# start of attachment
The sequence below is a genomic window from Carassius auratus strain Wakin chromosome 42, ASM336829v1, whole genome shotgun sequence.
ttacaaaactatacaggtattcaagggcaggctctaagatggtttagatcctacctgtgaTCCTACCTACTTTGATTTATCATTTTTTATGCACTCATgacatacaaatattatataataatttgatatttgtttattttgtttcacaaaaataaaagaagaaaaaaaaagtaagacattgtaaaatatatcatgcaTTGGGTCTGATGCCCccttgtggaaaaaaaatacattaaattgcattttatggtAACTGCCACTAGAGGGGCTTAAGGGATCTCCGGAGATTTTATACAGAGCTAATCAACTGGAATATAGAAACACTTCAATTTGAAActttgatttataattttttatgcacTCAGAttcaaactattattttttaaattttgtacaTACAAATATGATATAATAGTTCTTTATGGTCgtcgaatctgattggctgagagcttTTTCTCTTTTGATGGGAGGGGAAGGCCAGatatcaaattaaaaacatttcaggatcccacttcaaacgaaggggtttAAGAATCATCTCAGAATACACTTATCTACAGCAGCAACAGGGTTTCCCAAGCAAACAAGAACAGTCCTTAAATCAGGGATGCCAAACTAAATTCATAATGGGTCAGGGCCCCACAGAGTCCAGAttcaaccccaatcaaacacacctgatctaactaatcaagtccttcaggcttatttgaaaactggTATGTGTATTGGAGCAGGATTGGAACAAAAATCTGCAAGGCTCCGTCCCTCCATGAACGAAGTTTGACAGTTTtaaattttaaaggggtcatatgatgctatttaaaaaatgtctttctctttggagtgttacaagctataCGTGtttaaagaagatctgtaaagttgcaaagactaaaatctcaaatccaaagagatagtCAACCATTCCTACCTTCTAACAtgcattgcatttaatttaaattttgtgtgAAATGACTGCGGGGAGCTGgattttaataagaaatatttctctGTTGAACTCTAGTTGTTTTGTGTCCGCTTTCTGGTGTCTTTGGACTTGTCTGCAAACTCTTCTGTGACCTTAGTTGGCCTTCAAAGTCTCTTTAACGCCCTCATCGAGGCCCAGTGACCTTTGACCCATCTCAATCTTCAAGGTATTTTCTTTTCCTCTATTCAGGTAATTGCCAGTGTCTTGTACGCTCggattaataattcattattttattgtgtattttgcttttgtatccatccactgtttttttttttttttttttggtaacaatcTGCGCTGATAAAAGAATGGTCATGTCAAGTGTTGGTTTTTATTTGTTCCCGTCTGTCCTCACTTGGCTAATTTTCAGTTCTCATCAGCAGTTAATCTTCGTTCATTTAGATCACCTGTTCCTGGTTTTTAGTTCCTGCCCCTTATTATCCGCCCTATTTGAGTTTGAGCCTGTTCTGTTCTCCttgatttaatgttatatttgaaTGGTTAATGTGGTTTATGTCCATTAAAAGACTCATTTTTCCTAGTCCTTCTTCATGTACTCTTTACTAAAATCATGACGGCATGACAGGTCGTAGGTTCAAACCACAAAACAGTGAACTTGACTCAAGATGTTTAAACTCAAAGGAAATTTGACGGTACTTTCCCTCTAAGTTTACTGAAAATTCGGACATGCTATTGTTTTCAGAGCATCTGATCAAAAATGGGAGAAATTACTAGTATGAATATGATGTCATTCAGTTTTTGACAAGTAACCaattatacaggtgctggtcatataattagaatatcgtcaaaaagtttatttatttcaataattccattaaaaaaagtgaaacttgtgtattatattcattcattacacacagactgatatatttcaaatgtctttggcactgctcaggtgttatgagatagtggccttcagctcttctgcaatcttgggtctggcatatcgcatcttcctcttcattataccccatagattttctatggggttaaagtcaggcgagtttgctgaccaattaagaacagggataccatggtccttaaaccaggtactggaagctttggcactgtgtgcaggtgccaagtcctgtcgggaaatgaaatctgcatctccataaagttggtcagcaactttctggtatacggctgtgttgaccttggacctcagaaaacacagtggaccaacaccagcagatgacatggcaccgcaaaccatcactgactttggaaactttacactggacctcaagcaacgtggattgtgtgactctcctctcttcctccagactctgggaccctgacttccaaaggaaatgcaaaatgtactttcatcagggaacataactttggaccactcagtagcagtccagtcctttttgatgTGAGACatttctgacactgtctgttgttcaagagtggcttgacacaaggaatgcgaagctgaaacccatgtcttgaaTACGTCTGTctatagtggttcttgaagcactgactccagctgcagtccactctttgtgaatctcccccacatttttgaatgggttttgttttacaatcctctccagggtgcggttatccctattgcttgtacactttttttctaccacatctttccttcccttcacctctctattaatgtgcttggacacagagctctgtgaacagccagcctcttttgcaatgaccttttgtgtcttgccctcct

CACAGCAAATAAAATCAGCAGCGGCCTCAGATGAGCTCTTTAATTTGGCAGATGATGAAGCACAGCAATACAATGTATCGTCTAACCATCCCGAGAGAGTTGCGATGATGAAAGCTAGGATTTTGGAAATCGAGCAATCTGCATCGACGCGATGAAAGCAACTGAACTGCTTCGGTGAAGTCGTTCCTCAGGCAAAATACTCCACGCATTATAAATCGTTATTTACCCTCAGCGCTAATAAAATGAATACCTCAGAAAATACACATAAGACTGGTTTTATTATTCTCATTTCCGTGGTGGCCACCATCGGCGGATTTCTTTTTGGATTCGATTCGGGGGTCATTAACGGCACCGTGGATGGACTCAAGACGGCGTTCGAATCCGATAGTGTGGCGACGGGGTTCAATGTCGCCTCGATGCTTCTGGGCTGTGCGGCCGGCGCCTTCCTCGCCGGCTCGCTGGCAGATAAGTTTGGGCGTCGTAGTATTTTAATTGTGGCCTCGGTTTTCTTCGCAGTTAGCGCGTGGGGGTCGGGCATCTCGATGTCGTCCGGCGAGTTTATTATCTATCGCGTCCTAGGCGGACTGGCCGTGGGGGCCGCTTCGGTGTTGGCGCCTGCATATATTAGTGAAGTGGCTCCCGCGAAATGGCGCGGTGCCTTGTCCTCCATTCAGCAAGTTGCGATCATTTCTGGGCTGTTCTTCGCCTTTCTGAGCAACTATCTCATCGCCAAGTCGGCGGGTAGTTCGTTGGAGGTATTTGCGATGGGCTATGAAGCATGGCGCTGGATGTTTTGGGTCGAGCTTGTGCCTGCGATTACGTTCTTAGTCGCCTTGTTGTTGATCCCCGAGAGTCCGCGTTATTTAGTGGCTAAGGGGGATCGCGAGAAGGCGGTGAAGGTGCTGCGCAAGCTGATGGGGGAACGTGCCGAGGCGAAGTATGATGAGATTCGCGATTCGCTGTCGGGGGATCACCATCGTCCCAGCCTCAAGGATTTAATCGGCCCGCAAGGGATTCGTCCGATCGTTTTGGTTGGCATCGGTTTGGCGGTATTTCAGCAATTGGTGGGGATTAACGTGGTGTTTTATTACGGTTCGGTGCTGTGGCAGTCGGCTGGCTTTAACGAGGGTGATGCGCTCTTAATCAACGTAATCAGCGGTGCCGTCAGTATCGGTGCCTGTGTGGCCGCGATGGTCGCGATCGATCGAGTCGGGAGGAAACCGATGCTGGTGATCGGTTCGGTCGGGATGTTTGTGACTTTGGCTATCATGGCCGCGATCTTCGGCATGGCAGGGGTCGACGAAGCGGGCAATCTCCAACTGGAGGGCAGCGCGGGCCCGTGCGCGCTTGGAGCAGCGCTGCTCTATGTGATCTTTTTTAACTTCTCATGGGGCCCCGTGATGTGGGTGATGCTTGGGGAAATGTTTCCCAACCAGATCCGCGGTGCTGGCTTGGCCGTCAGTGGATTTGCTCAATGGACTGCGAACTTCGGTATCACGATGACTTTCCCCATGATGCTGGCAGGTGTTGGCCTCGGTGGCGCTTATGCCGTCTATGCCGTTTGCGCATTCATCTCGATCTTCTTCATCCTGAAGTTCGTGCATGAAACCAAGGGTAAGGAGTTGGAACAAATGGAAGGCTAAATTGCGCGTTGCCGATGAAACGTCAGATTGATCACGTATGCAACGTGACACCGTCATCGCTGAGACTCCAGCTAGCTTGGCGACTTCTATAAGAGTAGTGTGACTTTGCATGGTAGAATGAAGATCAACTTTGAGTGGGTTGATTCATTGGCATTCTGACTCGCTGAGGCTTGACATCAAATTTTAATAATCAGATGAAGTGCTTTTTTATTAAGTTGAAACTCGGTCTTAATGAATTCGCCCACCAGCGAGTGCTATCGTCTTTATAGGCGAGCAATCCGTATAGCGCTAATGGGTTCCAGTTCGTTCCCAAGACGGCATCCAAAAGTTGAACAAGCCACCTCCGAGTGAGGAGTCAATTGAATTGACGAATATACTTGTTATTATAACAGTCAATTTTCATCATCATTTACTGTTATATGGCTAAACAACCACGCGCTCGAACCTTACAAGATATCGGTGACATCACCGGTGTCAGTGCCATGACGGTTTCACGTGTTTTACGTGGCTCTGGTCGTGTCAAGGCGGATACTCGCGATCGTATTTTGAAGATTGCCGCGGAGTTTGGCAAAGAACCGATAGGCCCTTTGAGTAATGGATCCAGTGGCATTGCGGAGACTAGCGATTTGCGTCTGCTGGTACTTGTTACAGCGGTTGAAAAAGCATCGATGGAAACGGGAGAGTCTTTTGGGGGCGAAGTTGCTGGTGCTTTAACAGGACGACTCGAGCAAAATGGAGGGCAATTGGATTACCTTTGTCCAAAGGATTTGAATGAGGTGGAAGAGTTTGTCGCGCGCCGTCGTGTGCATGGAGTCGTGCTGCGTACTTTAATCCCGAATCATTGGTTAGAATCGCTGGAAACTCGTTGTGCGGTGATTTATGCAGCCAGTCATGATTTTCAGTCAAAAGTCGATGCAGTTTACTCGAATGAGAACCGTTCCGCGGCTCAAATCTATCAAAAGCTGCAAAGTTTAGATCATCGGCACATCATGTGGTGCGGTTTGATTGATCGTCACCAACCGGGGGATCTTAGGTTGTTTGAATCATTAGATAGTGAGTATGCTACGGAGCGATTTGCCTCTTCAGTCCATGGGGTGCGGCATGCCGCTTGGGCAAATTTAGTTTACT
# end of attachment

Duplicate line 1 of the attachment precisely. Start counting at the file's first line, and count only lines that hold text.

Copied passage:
The sequence below is a genomic window from Carassius auratus strain Wakin chromosome 42, ASM336829v1, whole genome shotgun sequence.